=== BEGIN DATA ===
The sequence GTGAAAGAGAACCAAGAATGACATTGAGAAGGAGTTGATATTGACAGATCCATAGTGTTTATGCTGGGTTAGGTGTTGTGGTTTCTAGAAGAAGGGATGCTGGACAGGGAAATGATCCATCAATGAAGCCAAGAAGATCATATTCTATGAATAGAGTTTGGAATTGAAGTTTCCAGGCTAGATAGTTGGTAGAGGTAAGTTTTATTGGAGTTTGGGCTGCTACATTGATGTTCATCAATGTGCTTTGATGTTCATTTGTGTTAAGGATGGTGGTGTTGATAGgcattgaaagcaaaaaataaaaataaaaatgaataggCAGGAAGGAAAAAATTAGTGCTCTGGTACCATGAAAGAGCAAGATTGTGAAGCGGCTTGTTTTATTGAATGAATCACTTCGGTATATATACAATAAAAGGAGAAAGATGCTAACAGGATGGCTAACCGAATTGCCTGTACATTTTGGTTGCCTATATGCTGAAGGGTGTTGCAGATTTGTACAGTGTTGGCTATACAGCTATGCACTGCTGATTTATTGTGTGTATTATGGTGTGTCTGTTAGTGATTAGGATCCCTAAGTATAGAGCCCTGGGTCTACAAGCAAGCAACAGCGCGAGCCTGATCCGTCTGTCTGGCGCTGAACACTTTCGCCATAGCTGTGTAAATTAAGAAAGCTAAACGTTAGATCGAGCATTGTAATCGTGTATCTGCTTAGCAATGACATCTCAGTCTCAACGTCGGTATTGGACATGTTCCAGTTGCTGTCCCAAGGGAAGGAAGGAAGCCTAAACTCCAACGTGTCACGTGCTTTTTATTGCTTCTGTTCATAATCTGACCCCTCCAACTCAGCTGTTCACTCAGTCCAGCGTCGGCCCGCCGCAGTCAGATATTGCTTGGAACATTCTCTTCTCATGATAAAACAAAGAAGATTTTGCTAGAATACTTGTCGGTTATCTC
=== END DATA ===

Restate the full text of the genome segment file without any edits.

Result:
The sequence GTGAAAGAGAACCAAGAATGACATTGAGAAGGAGTTGATATTGACAGATCCATAGTGTTTATGCTGGGTTAGGTGTTGTGGTTTCTAGAAGAAGGGATGCTGGACAGGGAAATGATCCATCAATGAAGCCAAGAAGATCATATTCTATGAATAGAGTTTGGAATTGAAGTTTCCAGGCTAGATAGTTGGTAGAGGTAAGTTTTATTGGAGTTTGGGCTGCTACATTGATGTTCATCAATGTGCTTTGATGTTCATTTGTGTTAAGGATGGTGGTGTTGATAGgcattgaaagcaaaaaataaaaataaaaatgaataggCAGGAAGGAAAAAATTAGTGCTCTGGTACCATGAAAGAGCAAGATTGTGAAGCGGCTTGTTTTATTGAATGAATCACTTCGGTATATATACAATAAAAGGAGAAAGATGCTAACAGGATGGCTAACCGAATTGCCTGTACATTTTGGTTGCCTATATGCTGAAGGGTGTTGCAGATTTGTACAGTGTTGGCTATACAGCTATGCACTGCTGATTTATTGTGTGTATTATGGTGTGTCTGTTAGTGATTAGGATCCCTAAGTATAGAGCCCTGGGTCTACAAGCAAGCAACAGCGCGAGCCTGATCCGTCTGTCTGGCGCTGAACACTTTCGCCATAGCTGTGTAAATTAAGAAAGCTAAACGTTAGATCGAGCATTGTAATCGTGTATCTGCTTAGCAATGACATCTCAGTCTCAACGTCGGTATTGGACATGTTCCAGTTGCTGTCCCAAGGGAAGGAAGGAAGCCTAAACTCCAACGTGTCACGTGCTTTTTATTGCTTCTGTTCATAATCTGACCCCTCCAACTCAGCTGTTCACTCAGTCCAGCGTCGGCCCGCCGCAGTCAGATATTGCTTGGAACATTCTCTTCTCATGATAAAACAAAGAAGATTTTGCTAGAATACTTGTCGGTTATCTC